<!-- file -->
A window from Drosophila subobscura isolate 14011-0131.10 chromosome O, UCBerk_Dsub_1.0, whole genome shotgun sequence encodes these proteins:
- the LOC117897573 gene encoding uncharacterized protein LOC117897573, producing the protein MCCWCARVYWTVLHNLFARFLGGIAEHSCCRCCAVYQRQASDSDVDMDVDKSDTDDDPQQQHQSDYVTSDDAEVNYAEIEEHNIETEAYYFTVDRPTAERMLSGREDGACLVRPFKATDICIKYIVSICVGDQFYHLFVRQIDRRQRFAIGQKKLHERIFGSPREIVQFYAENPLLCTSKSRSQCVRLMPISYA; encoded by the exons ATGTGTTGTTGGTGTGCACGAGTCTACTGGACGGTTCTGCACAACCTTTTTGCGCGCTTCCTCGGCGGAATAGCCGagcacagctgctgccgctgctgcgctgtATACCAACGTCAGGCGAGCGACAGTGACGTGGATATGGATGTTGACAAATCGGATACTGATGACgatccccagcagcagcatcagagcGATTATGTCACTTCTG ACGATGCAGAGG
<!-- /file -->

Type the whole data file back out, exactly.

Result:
A window from Drosophila subobscura isolate 14011-0131.10 chromosome O, UCBerk_Dsub_1.0, whole genome shotgun sequence encodes these proteins:
- the LOC117897573 gene encoding uncharacterized protein LOC117897573, producing the protein MCCWCARVYWTVLHNLFARFLGGIAEHSCCRCCAVYQRQASDSDVDMDVDKSDTDDDPQQQHQSDYVTSDDAEVNYAEIEEHNIETEAYYFTVDRPTAERMLSGREDGACLVRPFKATDICIKYIVSICVGDQFYHLFVRQIDRRQRFAIGQKKLHERIFGSPREIVQFYAENPLLCTSKSRSQCVRLMPISYA; encoded by the exons ATGTGTTGTTGGTGTGCACGAGTCTACTGGACGGTTCTGCACAACCTTTTTGCGCGCTTCCTCGGCGGAATAGCCGagcacagctgctgccgctgctgcgctgtATACCAACGTCAGGCGAGCGACAGTGACGTGGATATGGATGTTGACAAATCGGATACTGATGACgatccccagcagcagcatcagagcGATTATGTCACTTCTG ACGATGCAGAGG